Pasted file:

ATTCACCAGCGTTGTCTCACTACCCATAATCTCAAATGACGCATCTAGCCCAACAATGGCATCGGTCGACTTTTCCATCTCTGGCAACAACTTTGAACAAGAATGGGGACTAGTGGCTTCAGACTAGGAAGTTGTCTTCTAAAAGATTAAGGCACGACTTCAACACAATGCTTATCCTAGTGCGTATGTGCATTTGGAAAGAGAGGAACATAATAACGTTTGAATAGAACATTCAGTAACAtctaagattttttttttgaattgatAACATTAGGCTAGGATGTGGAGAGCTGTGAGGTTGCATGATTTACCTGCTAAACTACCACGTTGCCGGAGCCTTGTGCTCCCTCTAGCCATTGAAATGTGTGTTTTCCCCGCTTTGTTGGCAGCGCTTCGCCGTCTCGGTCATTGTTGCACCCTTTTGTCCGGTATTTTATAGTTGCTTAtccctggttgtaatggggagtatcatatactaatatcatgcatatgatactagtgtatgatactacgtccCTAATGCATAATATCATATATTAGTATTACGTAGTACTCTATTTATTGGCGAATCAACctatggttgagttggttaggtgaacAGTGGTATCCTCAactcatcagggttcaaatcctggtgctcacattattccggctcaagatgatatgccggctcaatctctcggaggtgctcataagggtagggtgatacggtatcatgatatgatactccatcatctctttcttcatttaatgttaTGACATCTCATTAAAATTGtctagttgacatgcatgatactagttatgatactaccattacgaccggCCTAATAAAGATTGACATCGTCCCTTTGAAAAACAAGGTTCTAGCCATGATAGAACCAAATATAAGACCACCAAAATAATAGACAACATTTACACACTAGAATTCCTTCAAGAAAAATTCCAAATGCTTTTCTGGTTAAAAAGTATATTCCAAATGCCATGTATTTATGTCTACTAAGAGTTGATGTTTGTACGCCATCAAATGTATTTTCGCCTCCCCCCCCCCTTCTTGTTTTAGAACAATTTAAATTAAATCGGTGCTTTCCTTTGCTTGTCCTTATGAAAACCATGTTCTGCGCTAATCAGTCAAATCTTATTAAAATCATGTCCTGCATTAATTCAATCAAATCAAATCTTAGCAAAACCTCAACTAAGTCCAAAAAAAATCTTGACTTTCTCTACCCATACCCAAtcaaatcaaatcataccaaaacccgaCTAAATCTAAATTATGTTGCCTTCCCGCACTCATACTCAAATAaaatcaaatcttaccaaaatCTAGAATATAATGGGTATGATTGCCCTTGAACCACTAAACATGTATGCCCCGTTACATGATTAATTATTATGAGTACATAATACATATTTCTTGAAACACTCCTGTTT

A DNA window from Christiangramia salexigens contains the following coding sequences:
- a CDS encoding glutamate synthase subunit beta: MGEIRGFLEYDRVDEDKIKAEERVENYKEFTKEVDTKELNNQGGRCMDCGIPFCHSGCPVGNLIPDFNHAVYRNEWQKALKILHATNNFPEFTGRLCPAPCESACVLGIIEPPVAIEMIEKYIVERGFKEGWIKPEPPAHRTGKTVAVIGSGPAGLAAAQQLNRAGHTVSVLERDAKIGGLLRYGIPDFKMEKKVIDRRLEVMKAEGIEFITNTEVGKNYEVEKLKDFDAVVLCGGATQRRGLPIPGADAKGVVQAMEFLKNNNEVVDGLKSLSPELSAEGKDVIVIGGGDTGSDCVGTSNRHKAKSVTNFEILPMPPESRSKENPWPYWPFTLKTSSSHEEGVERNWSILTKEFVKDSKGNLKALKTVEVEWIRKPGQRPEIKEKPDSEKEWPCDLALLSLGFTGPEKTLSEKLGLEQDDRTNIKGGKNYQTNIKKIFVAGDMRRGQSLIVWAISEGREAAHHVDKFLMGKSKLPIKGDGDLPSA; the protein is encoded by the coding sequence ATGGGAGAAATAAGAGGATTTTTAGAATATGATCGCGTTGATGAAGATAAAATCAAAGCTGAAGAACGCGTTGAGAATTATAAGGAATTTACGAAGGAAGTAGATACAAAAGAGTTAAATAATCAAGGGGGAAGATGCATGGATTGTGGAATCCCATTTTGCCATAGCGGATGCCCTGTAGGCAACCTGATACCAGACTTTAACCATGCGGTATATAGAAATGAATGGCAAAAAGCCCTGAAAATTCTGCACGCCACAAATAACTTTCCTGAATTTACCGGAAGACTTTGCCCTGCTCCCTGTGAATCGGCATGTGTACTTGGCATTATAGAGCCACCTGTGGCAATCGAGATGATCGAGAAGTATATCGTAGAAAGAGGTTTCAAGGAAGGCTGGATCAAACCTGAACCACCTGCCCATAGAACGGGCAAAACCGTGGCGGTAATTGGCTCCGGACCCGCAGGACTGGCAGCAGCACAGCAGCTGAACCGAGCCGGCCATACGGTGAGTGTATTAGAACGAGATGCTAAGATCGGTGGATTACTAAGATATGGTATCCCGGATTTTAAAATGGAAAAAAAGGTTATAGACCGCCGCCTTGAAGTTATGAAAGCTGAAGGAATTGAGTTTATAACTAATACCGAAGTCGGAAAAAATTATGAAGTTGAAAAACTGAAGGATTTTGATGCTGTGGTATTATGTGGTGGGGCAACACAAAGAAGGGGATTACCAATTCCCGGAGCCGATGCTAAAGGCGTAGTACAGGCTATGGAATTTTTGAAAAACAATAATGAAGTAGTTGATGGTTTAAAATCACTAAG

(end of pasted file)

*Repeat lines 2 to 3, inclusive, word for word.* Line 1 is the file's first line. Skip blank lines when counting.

A DNA window from Christiangramia salexigens contains the following coding sequences:
- a CDS encoding glutamate synthase subunit beta: MGEIRGFLEYDRVDEDKIKAEERVENYKEFTKEVDTKELNNQGGRCMDCGIPFCHSGCPVGNLIPDFNHAVYRNEWQKALKILHATNNFPEFTGRLCPAPCESACVLGIIEPPVAIEMIEKYIVERGFKEGWIKPEPPAHRTGKTVAVIGSGPAGLAAAQQLNRAGHTVSVLERDAKIGGLLRYGIPDFKMEKKVIDRRLEVMKAEGIEFITNTEVGKNYEVEKLKDFDAVVLCGGATQRRGLPIPGADAKGVVQAMEFLKNNNEVVDGLKSLSPELSAEGKDVIVIGGGDTGSDCVGTSNRHKAKSVTNFEILPMPPESRSKENPWPYWPFTLKTSSSHEEGVERNWSILTKEFVKDSKGNLKALKTVEVEWIRKPGQRPEIKEKPDSEKEWPCDLALLSLGFTGPEKTLSEKLGLEQDDRTNIKGGKNYQTNIKKIFVAGDMRRGQSLIVWAISEGREAAHHVDKFLMGKSKLPIKGDGDLPSA; the protein is encoded by the coding sequence ATGGGAGAAATAAGAGGATTTTTAGAATATGATCGCGTTGATGAAGATAAAATCAAAGCTGAAGAACGCGTTGAGAATTATAAGGAATTTACGAAGGAAGTAGATACAAAAGAGTTAAATAATCAAGGGGGAAGATGCATGGATTGTGGAATCCCATTTTGCCATAGCGGATGCCCTGTAGGCAACCTGATACCAGACTTTAACCATGCGGTATATAGAAATGAATGGCAAAAAGCCCTGAAAATTCTGCACGCCACAAATAACTTTCCTGAATTTACCGGAAGACTTTGCCCTGCTCCCTGTGAATCGGCATGTGTACTTGGCATTATAGAGCCACCTGTGGCAATCGAGATGATCGAGAAGTATATCGTAGAAAGAGGTTTCAAGGAAGGCTGGATCAAACCTGAACCACCTGCCCATAGAACGGGCAAAACCGTGGCGGTAATTGGCTCCGGACCCGCAGGACTGGCAGCAGCACAGCAGCTGAACCGAGCCGGCCATACGGTGAGTGTATTAGAACGAGATGCTAAGATCGGTGGATTACTAAGATATGGTATCCCGGATTTTAAAATGGAAAAAAAGGTTATAGACCGCCGCCTTGAAGTTATGAAAGCTGAAGGAATTGAGTTTATAACTAATACCGAAGTCGGAAAAAATTATGAAGTTGAAAAACTGAAGGATTTTGATGCTGTGGTATTATGTGGTGGGGCAACACAAAGAAGGGGATTACCAATTCCCGGAGCCGATGCTAAAGGCGTAGTACAGGCTATGGAATTTTTGAAAAACAATAATGAAGTAGTTGATGGTTTAAAATCACTAAG